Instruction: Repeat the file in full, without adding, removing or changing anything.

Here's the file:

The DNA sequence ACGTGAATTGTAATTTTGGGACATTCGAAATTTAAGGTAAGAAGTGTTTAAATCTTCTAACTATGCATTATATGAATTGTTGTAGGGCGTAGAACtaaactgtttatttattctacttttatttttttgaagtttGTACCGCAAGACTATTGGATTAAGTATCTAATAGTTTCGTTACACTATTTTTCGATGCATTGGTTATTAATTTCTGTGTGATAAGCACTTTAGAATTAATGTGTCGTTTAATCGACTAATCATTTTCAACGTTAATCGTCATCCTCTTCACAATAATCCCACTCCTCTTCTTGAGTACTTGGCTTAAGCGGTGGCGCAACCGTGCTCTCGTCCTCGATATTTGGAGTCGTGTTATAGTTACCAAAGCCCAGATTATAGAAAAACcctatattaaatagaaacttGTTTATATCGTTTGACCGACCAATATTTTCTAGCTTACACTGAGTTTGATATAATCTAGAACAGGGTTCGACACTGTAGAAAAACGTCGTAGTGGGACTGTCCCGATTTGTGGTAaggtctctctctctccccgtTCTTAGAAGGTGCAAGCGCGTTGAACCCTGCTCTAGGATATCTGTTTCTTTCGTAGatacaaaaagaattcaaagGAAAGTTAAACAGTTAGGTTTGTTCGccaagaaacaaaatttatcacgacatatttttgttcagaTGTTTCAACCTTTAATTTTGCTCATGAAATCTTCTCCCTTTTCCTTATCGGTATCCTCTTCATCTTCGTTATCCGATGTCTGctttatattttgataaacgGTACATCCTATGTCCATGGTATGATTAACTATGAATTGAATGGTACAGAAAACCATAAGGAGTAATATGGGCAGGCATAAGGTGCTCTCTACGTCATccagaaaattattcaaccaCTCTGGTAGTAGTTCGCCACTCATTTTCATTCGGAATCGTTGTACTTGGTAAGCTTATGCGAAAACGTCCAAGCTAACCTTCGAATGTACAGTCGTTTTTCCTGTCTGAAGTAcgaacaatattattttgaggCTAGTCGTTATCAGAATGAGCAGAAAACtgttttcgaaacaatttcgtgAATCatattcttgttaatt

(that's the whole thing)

The DNA sequence ACGTGAATTGTAATTTTGGGACATTCGAAATTTAAGGTAAGAAGTGTTTAAATCTTCTAACTATGCATTATATGAATTGTTGTAGGGCGTAGAACtaaactgtttatttattctacttttatttttttgaagtttGTACCGCAAGACTATTGGATTAAGTATCTAATAGTTTCGTTACACTATTTTTCGATGCATTGGTTATTAATTTCTGTGTGATAAGCACTTTAGAATTAATGTGTCGTTTAATCGACTAATCATTTTCAACGTTAATCGTCATCCTCTTCACAATAATCCCACTCCTCTTCTTGAGTACTTGGCTTAAGCGGTGGCGCAACCGTGCTCTCGTCCTCGATATTTGGAGTCGTGTTATAGTTACCAAAGCCCAGATTATAGAAAAACcctatattaaatagaaacttGTTTATATCGTTTGACCGACCAATATTTTCTAGCTTACACTGAGTTTGATATAATCTAGAACAGGGTTCGACACTGTAGAAAAACGTCGTAGTGGGACTGTCCCGATTTGTGGTAaggtctctctctctccccgtTCTTAGAAGGTGCAAGCGCGTTGAACCCTGCTCTAGGATATCTGTTTCTTTCGTAGatacaaaaagaattcaaagGAAAGTTAAACAGTTAGGTTTGTTCGccaagaaacaaaatttatcacgacatatttttgttcagaTGTTTCAACCTTTAATTTTGCTCATGAAATCTTCTCCCTTTTCCTTATCGGTATCCTCTTCATCTTCGTTATCCGATGTCTGctttatattttgataaacgGTACATCCTATGTCCATGGTATGATTAACTATGAATTGAATGGTACAGAAAACCATAAGGAGTAATATGGGCAGGCATAAGGTGCTCTCTACGTCATccagaaaattattcaaccaCTCTGGTAGTAGTTCGCCACTCATTTTCATTCGGAATCGTTGTACTTGGTAAGCTTATGCGAAAACGTCCAAGCTAACCTTCGAATGTACAGTCGTTTTTCCTGTCTGAAGTAcgaacaatattattttgaggCTAGTCGTTATCAGAATGAGCAGAAAACtgttttcgaaacaatttcgtgAATCatattcttgttaatt